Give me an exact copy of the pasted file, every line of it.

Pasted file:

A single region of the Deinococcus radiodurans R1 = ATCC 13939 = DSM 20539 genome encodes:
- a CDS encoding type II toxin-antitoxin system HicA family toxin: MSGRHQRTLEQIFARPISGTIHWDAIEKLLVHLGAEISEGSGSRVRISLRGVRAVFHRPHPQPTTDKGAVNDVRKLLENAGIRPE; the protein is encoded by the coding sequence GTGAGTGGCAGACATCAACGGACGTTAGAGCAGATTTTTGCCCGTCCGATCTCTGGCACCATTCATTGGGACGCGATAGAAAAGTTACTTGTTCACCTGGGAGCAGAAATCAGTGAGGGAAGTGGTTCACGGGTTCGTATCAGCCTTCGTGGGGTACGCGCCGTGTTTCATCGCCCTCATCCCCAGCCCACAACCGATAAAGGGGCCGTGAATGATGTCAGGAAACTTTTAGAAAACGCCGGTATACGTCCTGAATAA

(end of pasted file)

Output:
A single region of the Deinococcus radiodurans R1 = ATCC 13939 = DSM 20539 genome encodes:
- a CDS encoding type II toxin-antitoxin system HicA family toxin: MSGRHQRTLEQIFARPISGTIHWDAIEKLLVHLGAEISEGSGSRVRISLRGVRAVFHRPHPQPTTDKGAVNDVRKLLENAGIRPE; the protein is encoded by the coding sequence GTGAGTGGCAGACATCAACGGACGTTAGAGCAGATTTTTGCCCGTCCGATCTCTGGCACCATTCATTGGGACGCGATAGAAAAGTTACTTGTTCACCTGGGAGCAGAAATCAGTGAGGGAAGTGGTTCACGGGTTCGTATCAGCCTTCGTGGGGTACGCGCCGTGTTTCATCGCCCTCATCCCCAGCCCACAACCGATAAAGGGGCCGTGAATGATGTCAGGAAACTTTTAGAAAACGCCGGTATACGTCCTGAATAA